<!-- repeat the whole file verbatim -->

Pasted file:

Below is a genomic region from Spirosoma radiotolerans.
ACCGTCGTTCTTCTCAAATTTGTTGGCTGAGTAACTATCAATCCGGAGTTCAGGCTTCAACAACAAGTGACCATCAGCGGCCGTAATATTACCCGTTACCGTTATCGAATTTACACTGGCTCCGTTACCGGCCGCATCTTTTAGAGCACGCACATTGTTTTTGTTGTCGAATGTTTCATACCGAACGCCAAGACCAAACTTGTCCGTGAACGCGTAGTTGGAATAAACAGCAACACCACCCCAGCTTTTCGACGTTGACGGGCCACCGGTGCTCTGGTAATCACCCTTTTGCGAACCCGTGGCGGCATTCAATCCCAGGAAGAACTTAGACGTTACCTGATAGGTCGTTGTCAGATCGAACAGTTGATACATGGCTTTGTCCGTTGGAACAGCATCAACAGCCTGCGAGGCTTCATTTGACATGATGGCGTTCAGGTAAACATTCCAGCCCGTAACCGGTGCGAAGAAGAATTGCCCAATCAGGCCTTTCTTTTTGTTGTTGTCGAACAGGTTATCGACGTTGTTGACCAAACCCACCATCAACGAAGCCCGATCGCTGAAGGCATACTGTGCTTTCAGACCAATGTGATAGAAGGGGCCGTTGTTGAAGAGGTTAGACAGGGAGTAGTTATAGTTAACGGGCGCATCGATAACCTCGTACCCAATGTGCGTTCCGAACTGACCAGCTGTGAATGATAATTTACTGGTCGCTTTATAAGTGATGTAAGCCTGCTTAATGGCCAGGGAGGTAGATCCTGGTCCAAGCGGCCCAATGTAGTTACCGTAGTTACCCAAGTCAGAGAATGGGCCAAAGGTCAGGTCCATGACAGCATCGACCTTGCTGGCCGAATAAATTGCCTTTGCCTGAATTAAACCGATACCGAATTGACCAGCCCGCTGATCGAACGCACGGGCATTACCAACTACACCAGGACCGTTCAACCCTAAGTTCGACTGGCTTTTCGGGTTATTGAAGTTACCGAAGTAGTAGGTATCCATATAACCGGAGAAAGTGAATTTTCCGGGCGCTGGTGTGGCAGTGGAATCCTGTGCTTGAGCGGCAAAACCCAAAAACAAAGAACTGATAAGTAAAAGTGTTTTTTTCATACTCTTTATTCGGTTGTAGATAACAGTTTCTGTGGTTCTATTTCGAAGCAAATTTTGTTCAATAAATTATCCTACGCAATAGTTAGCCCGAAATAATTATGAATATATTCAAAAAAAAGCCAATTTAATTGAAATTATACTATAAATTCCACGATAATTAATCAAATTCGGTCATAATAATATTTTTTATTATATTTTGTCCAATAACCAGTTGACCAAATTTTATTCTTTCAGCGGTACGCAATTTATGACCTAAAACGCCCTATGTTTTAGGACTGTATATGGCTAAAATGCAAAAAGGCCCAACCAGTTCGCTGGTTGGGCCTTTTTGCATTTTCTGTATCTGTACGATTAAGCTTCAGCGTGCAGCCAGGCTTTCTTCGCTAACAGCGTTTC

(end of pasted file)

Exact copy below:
Below is a genomic region from Spirosoma radiotolerans.
ACCGTCGTTCTTCTCAAATTTGTTGGCTGAGTAACTATCAATCCGGAGTTCAGGCTTCAACAACAAGTGACCATCAGCGGCCGTAATATTACCCGTTACCGTTATCGAATTTACACTGGCTCCGTTACCGGCCGCATCTTTTAGAGCACGCACATTGTTTTTGTTGTCGAATGTTTCATACCGAACGCCAAGACCAAACTTGTCCGTGAACGCGTAGTTGGAATAAACAGCAACACCACCCCAGCTTTTCGACGTTGACGGGCCACCGGTGCTCTGGTAATCACCCTTTTGCGAACCCGTGGCGGCATTCAATCCCAGGAAGAACTTAGACGTTACCTGATAGGTCGTTGTCAGATCGAACAGTTGATACATGGCTTTGTCCGTTGGAACAGCATCAACAGCCTGCGAGGCTTCATTTGACATGATGGCGTTCAGGTAAACATTCCAGCCCGTAACCGGTGCGAAGAAGAATTGCCCAATCAGGCCTTTCTTTTTGTTGTTGTCGAACAGGTTATCGACGTTGTTGACCAAACCCACCATCAACGAAGCCCGATCGCTGAAGGCATACTGTGCTTTCAGACCAATGTGATAGAAGGGGCCGTTGTTGAAGAGGTTAGACAGGGAGTAGTTATAGTTAACGGGCGCATCGATAACCTCGTACCCAATGTGCGTTCCGAACTGACCAGCTGTGAATGATAATTTACTGGTCGCTTTATAAGTGATGTAAGCCTGCTTAATGGCCAGGGAGGTAGATCCTGGTCCAAGCGGCCCAATGTAGTTACCGTAGTTACCCAAGTCAGAGAATGGGCCAAAGGTCAGGTCCATGACAGCATCGACCTTGCTGGCCGAATAAATTGCCTTTGCCTGAATTAAACCGATACCGAATTGACCAGCCCGCTGATCGAACGCACGGGCATTACCAACTACACCAGGACCGTTCAACCCTAAGTTCGACTGGCTTTTCGGGTTATTGAAGTTACCGAAGTAGTAGGTATCCATATAACCGGAGAAAGTGAATTTTCCGGGCGCTGGTGTGGCAGTGGAATCCTGTGCTTGAGCGGCAAAACCCAAAAACAAAGAACTGATAAGTAAAAGTGTTTTTTTCATACTCTTTATTCGGTTGTAGATAACAGTTTCTGTGGTTCTATTTCGAAGCAAATTTTGTTCAATAAATTATCCTACGCAATAGTTAGCCCGAAATAATTATGAATATATTCAAAAAAAAGCCAATTTAATTGAAATTATACTATAAATTCCACGATAATTAATCAAATTCGGTCATAATAATATTTTTTATTATATTTTGTCCAATAACCAGTTGACCAAATTTTATTCTTTCAGCGGTACGCAATTTATGACCTAAAACGCCCTATGTTTTAGGACTGTATATGGCTAAAATGCAAAAAGGCCCAACCAGTTCGCTGGTTGGGCCTTTTTGCATTTTCTGTATCTGTACGATTAAGCTTCAGCGTGCAGCCAGGCTTTCTTCGCTAACAGCGTTTC